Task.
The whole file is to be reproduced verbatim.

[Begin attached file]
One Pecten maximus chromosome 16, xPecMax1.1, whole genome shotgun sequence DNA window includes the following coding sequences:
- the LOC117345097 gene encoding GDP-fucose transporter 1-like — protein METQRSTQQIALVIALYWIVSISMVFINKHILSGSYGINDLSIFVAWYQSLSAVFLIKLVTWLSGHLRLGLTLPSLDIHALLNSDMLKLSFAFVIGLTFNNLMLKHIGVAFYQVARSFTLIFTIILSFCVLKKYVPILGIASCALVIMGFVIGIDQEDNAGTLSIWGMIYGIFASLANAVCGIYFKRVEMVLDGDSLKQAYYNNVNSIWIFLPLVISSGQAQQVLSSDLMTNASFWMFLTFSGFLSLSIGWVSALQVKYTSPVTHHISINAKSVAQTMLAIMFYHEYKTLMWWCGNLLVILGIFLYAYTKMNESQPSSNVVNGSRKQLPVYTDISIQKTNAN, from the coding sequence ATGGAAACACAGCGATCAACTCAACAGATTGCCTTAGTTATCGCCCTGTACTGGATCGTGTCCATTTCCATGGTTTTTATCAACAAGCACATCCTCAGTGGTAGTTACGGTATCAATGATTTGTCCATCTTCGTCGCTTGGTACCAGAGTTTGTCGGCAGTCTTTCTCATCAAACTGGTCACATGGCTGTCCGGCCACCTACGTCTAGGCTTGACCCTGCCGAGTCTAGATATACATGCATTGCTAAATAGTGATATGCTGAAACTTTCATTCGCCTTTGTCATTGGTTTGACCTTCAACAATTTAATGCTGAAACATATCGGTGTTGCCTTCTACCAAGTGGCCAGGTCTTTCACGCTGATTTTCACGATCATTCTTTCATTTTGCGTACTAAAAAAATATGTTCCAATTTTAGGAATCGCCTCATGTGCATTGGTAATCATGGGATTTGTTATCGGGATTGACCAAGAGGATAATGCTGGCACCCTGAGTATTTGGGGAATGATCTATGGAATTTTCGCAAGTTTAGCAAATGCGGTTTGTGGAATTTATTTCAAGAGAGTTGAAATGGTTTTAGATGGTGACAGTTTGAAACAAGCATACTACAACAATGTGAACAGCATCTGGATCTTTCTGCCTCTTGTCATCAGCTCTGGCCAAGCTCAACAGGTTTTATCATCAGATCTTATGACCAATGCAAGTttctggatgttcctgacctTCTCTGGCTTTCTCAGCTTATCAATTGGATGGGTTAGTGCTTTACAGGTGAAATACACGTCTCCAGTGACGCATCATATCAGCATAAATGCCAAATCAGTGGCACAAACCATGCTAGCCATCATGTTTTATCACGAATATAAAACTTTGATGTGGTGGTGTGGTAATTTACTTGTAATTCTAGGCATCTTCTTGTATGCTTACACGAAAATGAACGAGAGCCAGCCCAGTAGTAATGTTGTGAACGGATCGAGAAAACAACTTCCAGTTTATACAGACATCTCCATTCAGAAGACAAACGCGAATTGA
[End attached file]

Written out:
One Pecten maximus chromosome 16, xPecMax1.1, whole genome shotgun sequence DNA window includes the following coding sequences:
- the LOC117345097 gene encoding GDP-fucose transporter 1-like — protein METQRSTQQIALVIALYWIVSISMVFINKHILSGSYGINDLSIFVAWYQSLSAVFLIKLVTWLSGHLRLGLTLPSLDIHALLNSDMLKLSFAFVIGLTFNNLMLKHIGVAFYQVARSFTLIFTIILSFCVLKKYVPILGIASCALVIMGFVIGIDQEDNAGTLSIWGMIYGIFASLANAVCGIYFKRVEMVLDGDSLKQAYYNNVNSIWIFLPLVISSGQAQQVLSSDLMTNASFWMFLTFSGFLSLSIGWVSALQVKYTSPVTHHISINAKSVAQTMLAIMFYHEYKTLMWWCGNLLVILGIFLYAYTKMNESQPSSNVVNGSRKQLPVYTDISIQKTNAN, from the coding sequence ATGGAAACACAGCGATCAACTCAACAGATTGCCTTAGTTATCGCCCTGTACTGGATCGTGTCCATTTCCATGGTTTTTATCAACAAGCACATCCTCAGTGGTAGTTACGGTATCAATGATTTGTCCATCTTCGTCGCTTGGTACCAGAGTTTGTCGGCAGTCTTTCTCATCAAACTGGTCACATGGCTGTCCGGCCACCTACGTCTAGGCTTGACCCTGCCGAGTCTAGATATACATGCATTGCTAAATAGTGATATGCTGAAACTTTCATTCGCCTTTGTCATTGGTTTGACCTTCAACAATTTAATGCTGAAACATATCGGTGTTGCCTTCTACCAAGTGGCCAGGTCTTTCACGCTGATTTTCACGATCATTCTTTCATTTTGCGTACTAAAAAAATATGTTCCAATTTTAGGAATCGCCTCATGTGCATTGGTAATCATGGGATTTGTTATCGGGATTGACCAAGAGGATAATGCTGGCACCCTGAGTATTTGGGGAATGATCTATGGAATTTTCGCAAGTTTAGCAAATGCGGTTTGTGGAATTTATTTCAAGAGAGTTGAAATGGTTTTAGATGGTGACAGTTTGAAACAAGCATACTACAACAATGTGAACAGCATCTGGATCTTTCTGCCTCTTGTCATCAGCTCTGGCCAAGCTCAACAGGTTTTATCATCAGATCTTATGACCAATGCAAGTttctggatgttcctgacctTCTCTGGCTTTCTCAGCTTATCAATTGGATGGGTTAGTGCTTTACAGGTGAAATACACGTCTCCAGTGACGCATCATATCAGCATAAATGCCAAATCAGTGGCACAAACCATGCTAGCCATCATGTTTTATCACGAATATAAAACTTTGATGTGGTGGTGTGGTAATTTACTTGTAATTCTAGGCATCTTCTTGTATGCTTACACGAAAATGAACGAGAGCCAGCCCAGTAGTAATGTTGTGAACGGATCGAGAAAACAACTTCCAGTTTATACAGACATCTCCATTCAGAAGACAAACGCGAATTGA